Long Midget (oz7878)


Long Midget (oz7878) by Jim Simpson from RCMplans 1966 - plan thumbnail

About this Plan

Long Midget (Midget Mustang). Radio control model scale Goodyear racer.

Quote: "Winner of the 1965 Nationals Goodyear Event. Dave Long's full scale 'Long Midget' was one of the hottest low-wing designs ever entered in the Goodyear races. Today, the 'Midget Mustang' version is a top favorite among homebuilt enthusiasts. By Jim Simpson.

THE 'Long Midget,' or 'Midget Mustang,' (they are the same basic design), has always appealed to me, and is of course, a natural for the NMPRA Goodyear event. But, before we continue with the text concerning the model, a short story of the real bird is in order.

The late Dave Long of Loch Haven, Pennsylvania, a professional airplane designer and chief engineer for Piper Aircraft, was the designer of the high-performance, all metal 'Long Midget.' Dave established a reputation for safe, stable, and forgiving airplane. In addition, he built five of the hottest low-wing home-builts ever entered in the Goodyear and Continental Air Races. With the decline in Goodyear racing, the Long Midget became the only one of the diminutive racers to capture the heart and eye of airplane Long Midget photographed in 1940's by Jerry Kleinburg at Opa Locks, Florida. buffs everywhere.

The Midget Mustang has been up-dated from the original Long Midget design, and is offered in Kit form by Bushby Aircraft Company, P.O. Box 209, Glenwood, Illinois. The construc-tion changes from the original racing version include standardization of materials to make use of the new alloys readily available, plus construction simplification and cockpit and canopy changes for increased pilot comfort. It is one of the simplest to build proven designs available to the home builder today.

The Midget Mustang's 9-G structural strength and low power loading give a true high performance, fully aerobatic sport plane, as well as a fast cruise speed for cross country flying. Construction is of the all metal stressed skin type. The fuselage is assembled with six formed aluminum bulkheads and a stainless steel firewall. The firewall is reinforced with aluminum angles to which are attached the engine mount brackets, and brackets for attachment of four fuselage stringers. The center section bulkhead incorporates four heavy aluminum angles to which are attached the steel wing fittings. The fuselage is constructed by first attaching the three tail cone skin sheets to the four tail cone bulkheads. This tail cone assembly is then attached to the center section by means of one wrap-around sheet. Three smaller sheets complete the fuselage to the firewall.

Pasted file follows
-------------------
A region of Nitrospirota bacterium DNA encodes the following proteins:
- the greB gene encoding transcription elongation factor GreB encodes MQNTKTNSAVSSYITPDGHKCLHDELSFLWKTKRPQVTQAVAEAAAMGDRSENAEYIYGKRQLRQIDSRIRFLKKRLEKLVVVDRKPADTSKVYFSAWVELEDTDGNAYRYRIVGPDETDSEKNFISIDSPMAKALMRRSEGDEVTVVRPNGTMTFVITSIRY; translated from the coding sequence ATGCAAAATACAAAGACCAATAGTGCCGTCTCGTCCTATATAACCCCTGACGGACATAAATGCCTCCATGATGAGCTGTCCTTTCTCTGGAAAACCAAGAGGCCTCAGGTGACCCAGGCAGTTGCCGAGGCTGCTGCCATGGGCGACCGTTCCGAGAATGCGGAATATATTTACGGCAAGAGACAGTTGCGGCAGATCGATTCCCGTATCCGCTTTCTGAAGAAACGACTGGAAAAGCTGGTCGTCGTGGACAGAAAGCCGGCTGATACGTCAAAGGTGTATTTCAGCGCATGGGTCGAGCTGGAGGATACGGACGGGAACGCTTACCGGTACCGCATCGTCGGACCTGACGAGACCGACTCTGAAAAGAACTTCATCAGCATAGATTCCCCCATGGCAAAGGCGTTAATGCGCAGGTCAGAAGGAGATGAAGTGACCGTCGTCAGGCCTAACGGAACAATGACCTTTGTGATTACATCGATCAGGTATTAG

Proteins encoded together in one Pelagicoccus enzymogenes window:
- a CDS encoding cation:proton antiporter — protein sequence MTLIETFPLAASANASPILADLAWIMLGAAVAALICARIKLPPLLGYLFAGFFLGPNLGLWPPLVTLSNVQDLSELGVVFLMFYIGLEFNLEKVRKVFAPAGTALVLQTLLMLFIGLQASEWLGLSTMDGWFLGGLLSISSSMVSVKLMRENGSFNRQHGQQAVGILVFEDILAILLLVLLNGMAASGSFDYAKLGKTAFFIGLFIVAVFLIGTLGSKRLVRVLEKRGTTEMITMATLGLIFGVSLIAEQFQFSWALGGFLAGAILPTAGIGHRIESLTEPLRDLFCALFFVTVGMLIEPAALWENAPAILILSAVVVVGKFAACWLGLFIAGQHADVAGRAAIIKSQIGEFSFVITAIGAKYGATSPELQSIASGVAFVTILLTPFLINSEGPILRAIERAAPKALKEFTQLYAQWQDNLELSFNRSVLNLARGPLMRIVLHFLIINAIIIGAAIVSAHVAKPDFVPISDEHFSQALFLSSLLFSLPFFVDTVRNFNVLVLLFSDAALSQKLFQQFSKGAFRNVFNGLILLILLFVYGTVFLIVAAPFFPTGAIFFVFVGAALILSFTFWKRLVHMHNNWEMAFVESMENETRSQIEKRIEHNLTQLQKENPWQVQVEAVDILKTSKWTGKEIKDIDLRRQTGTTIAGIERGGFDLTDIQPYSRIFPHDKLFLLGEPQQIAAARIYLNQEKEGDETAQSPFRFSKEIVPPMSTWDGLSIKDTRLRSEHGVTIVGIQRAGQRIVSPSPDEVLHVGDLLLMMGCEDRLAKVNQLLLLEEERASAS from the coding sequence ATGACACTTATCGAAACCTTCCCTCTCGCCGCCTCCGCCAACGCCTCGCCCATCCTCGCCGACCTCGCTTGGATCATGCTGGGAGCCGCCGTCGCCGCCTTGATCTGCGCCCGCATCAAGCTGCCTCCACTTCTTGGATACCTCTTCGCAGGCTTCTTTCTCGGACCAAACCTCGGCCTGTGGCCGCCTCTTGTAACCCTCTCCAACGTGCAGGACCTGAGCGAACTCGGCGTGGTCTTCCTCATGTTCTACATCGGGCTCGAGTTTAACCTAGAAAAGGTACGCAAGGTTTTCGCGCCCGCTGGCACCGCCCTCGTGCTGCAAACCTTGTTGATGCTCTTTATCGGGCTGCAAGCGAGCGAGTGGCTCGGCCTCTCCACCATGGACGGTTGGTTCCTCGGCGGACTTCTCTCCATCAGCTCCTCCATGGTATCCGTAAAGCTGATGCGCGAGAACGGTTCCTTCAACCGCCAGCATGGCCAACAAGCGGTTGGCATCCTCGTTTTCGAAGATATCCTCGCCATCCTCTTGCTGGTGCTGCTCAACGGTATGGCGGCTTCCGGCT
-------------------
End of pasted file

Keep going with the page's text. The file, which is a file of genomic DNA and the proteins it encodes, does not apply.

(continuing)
The wing of the full-scale Midget Mustang consists of the front spar, which is cut from aluminum sheet and bent to 'C' shape, then reinforced with twelve aluminum ships to form an 'I' beam. The rear spar is composed only of the C aluminum section with reinforcement for wing attach fittings. The wing ribs consist of nine nose sections, nine main sections, and one tip rib. The The are formed of sheet alumi-num, and as is the with the bulkheads, do not require heat treating. After the ribs are attached to the spars, the lead-ing edge skin is attached, followed by the top and bottom main section skins.

All of the control surfaces are of similar construction. They consist of one spar, hinges, control receptacle, two ribs, several skin stiffener members, and skins. Total construction cost of the full-scale ship is approximately $1,000 less engine.

The model, presented here, is patterned around the Long-Johnson 'Mammy' #N9N, as evidenced by the landing gear configuration. There are many different versions of the same basic Long design, so you pay your money and take your choice - we've got building to do!

The following, I hope, will be a 'new' and time-saving building technique for you. If you know of a better way to do it, please write me, because these methods have been borrowed from my buddies!

Start with the tail because it's easy, and when you're finished, you have the illusion of being one-third done! You may build the sandwich version with white glue or contact cement. I prefer the former. Or, you may cut the horizontal stab of balsa and add the last 1 in toward each tip of 1/2 x 1 in stock, grain crosswise to prevent warps. Cut the elevator and sand to cross-section, and connect with favorite Taurus type horn or U-shaped 3/32 piano wire. Make the vertical stab and rudder of 3/16 sheet and don't forget to notch the vertical stab into the horizontal stab. Drill the hole for the tailwheel strut and after installation, reinforce with Celastic - cover and sand to suit. I personally prefer light silkspan covering as it hides the grain and is very light..."

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Long Midget (oz7878) by Jim Simpson from RCMplans 1966 - model pic


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